Religion and American Politics
by Alan Wolfe
Special Program in Urban & Regional Studies (SPURS) lecture series Myths About America
Hosted at MIT World
ABOUT THE LECTURE:
Alan Wolfe vigorously denies that a theocracy is rising in the United States. In his richly detailed tour of the nation’s current Christian revival, he focuses on two very different movements. “Fundamentalists turn their back on culture; they can grow up and never meet anyone who doesn’t share their faith,” says Wolfe. But evangelical Christians “feel an obligation to engage, and as annoying as that engagement can be, it means that evangelicals have to be seduced by modernity.” This is good news for liberal values, believes Wolfe, because the evangelical movement, which participates more in contemporary culture, is far more dominant. He describes the explosive growth of mega-churches in American exurbs, where thousands of congregants flock to hear Christian rock music and messages about loving Jesus and each other. While they’re “put off by overt religiosity,” they still talk about sin. Yet strict prohibitions against such activities as dancing are starting to fade. The bestselling books at Christian book stores (after Rick Warren’s The Purpose-Driven Life) tend to be diet books such as Slim for Him. Wolfe believes Americans are shaped by culture and religion, and when the two clash, “culture almost always wins.” He dismisses the notion that the Christian right or even moral values won the 2004 election for George Bush, and disputes the idea that “we’re turning against modernity in the direction of a fundamentalist religious revival.” He believes that a small clique of Christian lobbyists have influenced the current administration around such issues as stem cell research, and that Congress is shamelessly pandering to these groups, rather than speaking for American Christians, who, says Wolfe “are as American as they are Christian.”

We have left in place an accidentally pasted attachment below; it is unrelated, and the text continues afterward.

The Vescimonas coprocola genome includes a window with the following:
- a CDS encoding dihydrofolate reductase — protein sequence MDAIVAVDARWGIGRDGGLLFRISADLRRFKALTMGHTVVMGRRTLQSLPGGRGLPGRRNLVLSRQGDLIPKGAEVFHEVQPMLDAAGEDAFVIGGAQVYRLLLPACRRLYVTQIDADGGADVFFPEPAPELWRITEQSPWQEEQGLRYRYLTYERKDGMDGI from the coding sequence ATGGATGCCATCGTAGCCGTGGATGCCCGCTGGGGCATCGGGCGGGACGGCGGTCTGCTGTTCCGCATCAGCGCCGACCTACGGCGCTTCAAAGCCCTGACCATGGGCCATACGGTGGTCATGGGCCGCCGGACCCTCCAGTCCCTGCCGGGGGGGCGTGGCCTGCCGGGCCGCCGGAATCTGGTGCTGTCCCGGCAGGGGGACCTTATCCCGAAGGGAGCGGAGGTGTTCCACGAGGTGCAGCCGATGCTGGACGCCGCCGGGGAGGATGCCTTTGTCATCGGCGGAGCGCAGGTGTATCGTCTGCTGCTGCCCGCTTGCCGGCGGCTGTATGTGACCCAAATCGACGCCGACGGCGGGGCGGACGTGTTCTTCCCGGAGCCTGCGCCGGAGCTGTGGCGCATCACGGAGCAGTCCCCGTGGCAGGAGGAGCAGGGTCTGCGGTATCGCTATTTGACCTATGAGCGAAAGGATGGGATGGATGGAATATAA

ABOUT THE SPEAKER:
Wolfe’s most recent books include Return to Greatness: How America Lost Its Sense of Purpose and What it Needs to Do to Recover It (2005), The Transformation of American Religion: How We actually Practice our Faith (2003), and n Intellectual in Public (2003). He is the author or editor of more than 10 other books.
A contributing editor of The New Republic and The Wilson Quarterly, Wolfe writes often for those publications as well as for Commonweal,, The New York Times, Harper's, The Atlantic Monthly, The Washington Post, and other magazines and newspapers. He served as an advisor to President Clinton in preparation for his 1995 State of the Union address and has lectured widely at American and European universities.
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